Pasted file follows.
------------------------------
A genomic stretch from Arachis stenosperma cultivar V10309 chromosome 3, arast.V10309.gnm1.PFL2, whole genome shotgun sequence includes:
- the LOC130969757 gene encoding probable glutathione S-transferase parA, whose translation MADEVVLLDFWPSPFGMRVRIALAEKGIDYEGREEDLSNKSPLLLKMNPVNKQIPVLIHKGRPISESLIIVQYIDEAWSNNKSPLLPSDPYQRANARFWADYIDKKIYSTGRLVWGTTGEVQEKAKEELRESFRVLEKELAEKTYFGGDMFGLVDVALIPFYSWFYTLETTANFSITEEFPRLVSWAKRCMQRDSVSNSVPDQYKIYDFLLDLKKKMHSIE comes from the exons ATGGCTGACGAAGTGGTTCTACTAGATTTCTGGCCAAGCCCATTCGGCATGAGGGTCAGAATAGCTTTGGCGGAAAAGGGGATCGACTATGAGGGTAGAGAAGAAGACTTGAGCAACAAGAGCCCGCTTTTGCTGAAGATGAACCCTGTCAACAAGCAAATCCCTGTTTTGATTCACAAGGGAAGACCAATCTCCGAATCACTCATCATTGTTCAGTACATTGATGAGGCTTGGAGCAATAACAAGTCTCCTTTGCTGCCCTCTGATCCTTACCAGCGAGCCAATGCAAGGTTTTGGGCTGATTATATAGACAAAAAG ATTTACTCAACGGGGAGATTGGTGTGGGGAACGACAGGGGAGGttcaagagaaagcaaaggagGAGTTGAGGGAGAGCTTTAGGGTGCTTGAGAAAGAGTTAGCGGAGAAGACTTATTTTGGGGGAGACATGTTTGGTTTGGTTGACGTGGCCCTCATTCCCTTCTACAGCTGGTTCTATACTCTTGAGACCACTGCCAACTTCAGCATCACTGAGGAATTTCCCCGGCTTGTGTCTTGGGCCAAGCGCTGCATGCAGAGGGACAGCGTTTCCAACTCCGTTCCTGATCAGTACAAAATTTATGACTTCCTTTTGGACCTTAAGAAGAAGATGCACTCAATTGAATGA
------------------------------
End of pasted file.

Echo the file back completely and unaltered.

A genomic stretch from Arachis stenosperma cultivar V10309 chromosome 3, arast.V10309.gnm1.PFL2, whole genome shotgun sequence includes:
- the LOC130969757 gene encoding probable glutathione S-transferase parA, whose translation MADEVVLLDFWPSPFGMRVRIALAEKGIDYEGREEDLSNKSPLLLKMNPVNKQIPVLIHKGRPISESLIIVQYIDEAWSNNKSPLLPSDPYQRANARFWADYIDKKIYSTGRLVWGTTGEVQEKAKEELRESFRVLEKELAEKTYFGGDMFGLVDVALIPFYSWFYTLETTANFSITEEFPRLVSWAKRCMQRDSVSNSVPDQYKIYDFLLDLKKKMHSIE comes from the exons ATGGCTGACGAAGTGGTTCTACTAGATTTCTGGCCAAGCCCATTCGGCATGAGGGTCAGAATAGCTTTGGCGGAAAAGGGGATCGACTATGAGGGTAGAGAAGAAGACTTGAGCAACAAGAGCCCGCTTTTGCTGAAGATGAACCCTGTCAACAAGCAAATCCCTGTTTTGATTCACAAGGGAAGACCAATCTCCGAATCACTCATCATTGTTCAGTACATTGATGAGGCTTGGAGCAATAACAAGTCTCCTTTGCTGCCCTCTGATCCTTACCAGCGAGCCAATGCAAGGTTTTGGGCTGATTATATAGACAAAAAG ATTTACTCAACGGGGAGATTGGTGTGGGGAACGACAGGGGAGGttcaagagaaagcaaaggagGAGTTGAGGGAGAGCTTTAGGGTGCTTGAGAAAGAGTTAGCGGAGAAGACTTATTTTGGGGGAGACATGTTTGGTTTGGTTGACGTGGCCCTCATTCCCTTCTACAGCTGGTTCTATACTCTTGAGACCACTGCCAACTTCAGCATCACTGAGGAATTTCCCCGGCTTGTGTCTTGGGCCAAGCGCTGCATGCAGAGGGACAGCGTTTCCAACTCCGTTCCTGATCAGTACAAAATTTATGACTTCCTTTTGGACCTTAAGAAGAAGATGCACTCAATTGAATGA